Considering that this book was published in 1942, it's a bit disconcerting to note that there are young men in the cast of characters who are not in uniform. But perhaps the manuscript was written before Pearl Harbor (the story is set in New York's theater community). Or maybe it was mentioned and I missed it, at any rate:
This is an excellent whodunit by a writer I'd never heard of much less read until now. (If I'm not mistaken, McCloy was recently recommended by a blogging friend whose name (as usual) escapes me at the moment. My paperback copy has an introduction by Anthony Boucher, the brilliant and influential mystery maven author and editor for whom the annual Bouchercon convention of mystery buffs and writers is named. He prized McCloy's talents and champions the fair-minded set of clues the author lays before the reader.
As some of you know, I am less interested in fair-minded clues laid before me than I am in being stumped and intrigued by a clever plot and wonderful writing. And oh yes, I must like (and/or find interesting) the main detective, amateur or otherwise. In this particular case, I wasn't bowled over by Basil Willing, psychologist/sleuth and police help-mate, but I love his name so much that I am willing to overlook the fact that he isn't a very vivid presence in this particular book (the only McCloy book I've read so far). He's okay in the role, but I'll have to read more before I make a final decision.
"BURGLER FREES BIRD
New York, April 28 - Police are puzzled by the odd behavior of a burglar who broke into Marcus Lazarus' knife-grinding shop near West 44th Street shortly before dawn yesterday. Nothing was stolen but the intruder opened the cage of Lazarus' pet canary and set the bird free. The shop is hardly more than a shack in an alley leading to the stage door of the Royalty Theater."
A new production of an old chestnut ('Fedora' by Victorien Sardou) starring vivid with a vengeance actress Wanda Morley gets more publicity than the leading lady (or anyone else) bargained for when one of the actors is murdered on stage at the Royalty theater on opening night. Don't you love when that happens?
Only one of the few characters in a particular scene could have bumped off the actor who (coincidentally) had the part of someone pretending to be dead. Oh. the irony.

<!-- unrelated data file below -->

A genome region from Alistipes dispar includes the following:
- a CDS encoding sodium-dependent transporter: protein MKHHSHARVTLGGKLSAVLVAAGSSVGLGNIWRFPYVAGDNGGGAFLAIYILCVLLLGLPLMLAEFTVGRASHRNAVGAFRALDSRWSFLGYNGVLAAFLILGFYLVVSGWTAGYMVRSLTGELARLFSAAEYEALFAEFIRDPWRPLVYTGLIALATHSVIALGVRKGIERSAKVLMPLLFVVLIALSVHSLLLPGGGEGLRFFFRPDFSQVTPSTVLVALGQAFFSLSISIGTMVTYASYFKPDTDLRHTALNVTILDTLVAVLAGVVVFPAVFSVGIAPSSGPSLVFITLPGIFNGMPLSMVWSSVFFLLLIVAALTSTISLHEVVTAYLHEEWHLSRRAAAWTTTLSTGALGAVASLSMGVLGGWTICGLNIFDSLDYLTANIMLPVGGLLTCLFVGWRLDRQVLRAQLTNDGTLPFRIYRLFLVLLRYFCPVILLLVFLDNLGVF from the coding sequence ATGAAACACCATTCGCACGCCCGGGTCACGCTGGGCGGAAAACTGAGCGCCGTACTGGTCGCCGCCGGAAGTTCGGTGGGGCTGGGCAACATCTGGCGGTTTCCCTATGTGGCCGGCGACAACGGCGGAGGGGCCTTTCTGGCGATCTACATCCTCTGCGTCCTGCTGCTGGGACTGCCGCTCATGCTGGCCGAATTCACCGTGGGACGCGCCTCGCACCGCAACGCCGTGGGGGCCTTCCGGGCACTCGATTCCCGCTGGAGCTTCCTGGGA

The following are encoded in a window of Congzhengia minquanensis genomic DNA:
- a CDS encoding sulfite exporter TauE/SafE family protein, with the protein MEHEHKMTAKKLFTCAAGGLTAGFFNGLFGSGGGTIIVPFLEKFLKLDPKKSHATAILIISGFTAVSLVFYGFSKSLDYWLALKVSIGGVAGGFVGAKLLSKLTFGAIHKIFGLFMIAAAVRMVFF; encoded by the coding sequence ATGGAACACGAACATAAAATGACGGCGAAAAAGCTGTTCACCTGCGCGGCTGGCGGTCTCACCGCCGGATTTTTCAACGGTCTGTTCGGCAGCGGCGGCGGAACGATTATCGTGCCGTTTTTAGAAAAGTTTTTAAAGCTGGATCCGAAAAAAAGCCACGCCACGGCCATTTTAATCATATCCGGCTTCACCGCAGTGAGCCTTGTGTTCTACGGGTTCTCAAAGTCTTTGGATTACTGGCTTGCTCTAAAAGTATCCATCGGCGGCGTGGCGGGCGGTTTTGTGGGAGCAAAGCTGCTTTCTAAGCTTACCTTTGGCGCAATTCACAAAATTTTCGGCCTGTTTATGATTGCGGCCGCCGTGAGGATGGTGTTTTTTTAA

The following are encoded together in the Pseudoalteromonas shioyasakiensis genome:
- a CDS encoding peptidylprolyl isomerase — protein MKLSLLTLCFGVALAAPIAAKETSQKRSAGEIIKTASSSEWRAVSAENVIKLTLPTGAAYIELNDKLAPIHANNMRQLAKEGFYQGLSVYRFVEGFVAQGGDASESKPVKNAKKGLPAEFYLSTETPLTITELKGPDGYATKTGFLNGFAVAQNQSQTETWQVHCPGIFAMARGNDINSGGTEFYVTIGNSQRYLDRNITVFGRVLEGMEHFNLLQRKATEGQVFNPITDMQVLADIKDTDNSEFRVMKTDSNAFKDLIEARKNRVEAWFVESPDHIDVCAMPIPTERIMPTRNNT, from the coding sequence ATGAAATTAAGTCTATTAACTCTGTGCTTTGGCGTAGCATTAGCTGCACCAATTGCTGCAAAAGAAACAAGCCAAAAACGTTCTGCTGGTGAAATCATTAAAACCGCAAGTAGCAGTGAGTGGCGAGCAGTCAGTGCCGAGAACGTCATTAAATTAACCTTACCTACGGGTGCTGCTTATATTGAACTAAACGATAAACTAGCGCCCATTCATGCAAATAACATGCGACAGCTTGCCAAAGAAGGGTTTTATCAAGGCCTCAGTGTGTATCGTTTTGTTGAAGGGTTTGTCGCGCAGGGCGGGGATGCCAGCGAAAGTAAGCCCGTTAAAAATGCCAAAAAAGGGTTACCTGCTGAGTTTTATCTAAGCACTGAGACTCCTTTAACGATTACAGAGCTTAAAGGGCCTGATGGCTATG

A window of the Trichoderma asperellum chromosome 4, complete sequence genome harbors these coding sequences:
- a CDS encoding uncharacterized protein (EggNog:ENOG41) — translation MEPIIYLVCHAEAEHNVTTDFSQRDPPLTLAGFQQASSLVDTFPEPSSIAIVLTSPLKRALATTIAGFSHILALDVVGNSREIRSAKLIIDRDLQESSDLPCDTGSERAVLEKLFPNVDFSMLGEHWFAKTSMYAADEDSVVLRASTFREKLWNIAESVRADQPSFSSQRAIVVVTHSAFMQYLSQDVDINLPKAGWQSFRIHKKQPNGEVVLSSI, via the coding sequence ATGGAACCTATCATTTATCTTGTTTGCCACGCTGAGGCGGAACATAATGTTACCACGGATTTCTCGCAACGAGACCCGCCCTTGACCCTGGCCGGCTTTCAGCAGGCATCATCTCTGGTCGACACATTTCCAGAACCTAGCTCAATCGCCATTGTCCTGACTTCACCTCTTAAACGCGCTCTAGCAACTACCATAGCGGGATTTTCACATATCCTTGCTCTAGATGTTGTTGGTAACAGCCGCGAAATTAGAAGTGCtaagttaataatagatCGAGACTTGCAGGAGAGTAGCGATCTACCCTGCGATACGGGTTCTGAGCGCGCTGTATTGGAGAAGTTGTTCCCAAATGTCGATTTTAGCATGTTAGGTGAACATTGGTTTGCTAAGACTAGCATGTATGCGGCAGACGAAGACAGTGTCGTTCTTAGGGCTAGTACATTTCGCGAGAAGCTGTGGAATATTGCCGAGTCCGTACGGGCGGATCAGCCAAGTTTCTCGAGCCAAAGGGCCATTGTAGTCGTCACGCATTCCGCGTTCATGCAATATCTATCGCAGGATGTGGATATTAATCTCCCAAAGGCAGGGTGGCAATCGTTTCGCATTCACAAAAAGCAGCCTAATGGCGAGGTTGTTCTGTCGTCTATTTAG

Basil Willing, psychologist and medical assistant to the District Attorney's office, shows up on the case, brought in by the entreaties of the young costume designer and her friend (and ex-fiance) the male lead in the show who was apparently panting after the leading lady, a known home-wrecker. Turns out the dead guy was Wanda Morley's latest married fling and Pauline the costume designer believes the police are ready to arrest Rodney Tait, said lead in the show. Motive: jealousy. But Rod says he was most definitely NOT in love with Wanda and that it was she who was chasing him and making his life miserable.
Oh by the way, Basil Willing had been at that opening night and so was already familiar with the case and with the suspicious circumstance of the black caped person climbing up the theater's dark and shadowy fire escape.
There are tons of clues in this fair play mystery and if the reader is as finely attuned to the quirks of human psychology as is Basil Willing, then the murderer will be evident to the reader shortly after a certain fact becomes known about midway through the book.
The two main clues are the freed canary and the odd behavior of a house fly. Though head scratchingly esoteric, it is all explained in the end, remembering that psychologists don't think like the rest of us.
There are, of course, red herrings and the clue of the underlined paragraph in a script which I suppose makes some sort of sense - yet on the whole, it all works together. THOUGH, I must say that the motivation is as old as time but for all the distracting murder mystery finessing and the remarkable luck of the killer who gets away (at least for awhile) with murder twice over on the same character if not the same actor.
Nothing is memorable here except for the canary clue and maybe the fun of the backstage comings and goings, but still I thought this was quite a good example of a tricky whodunit from a lesser known Golden Age author. I will be reading more of her work.
Since it's Friday, don't forget to check in at Todd Mason's blog, Sweet Freedom - Todd is doing hosting duties this week for author Patricia Abbott - to see what other forgotten or overlooked books other bloggers are talking about today.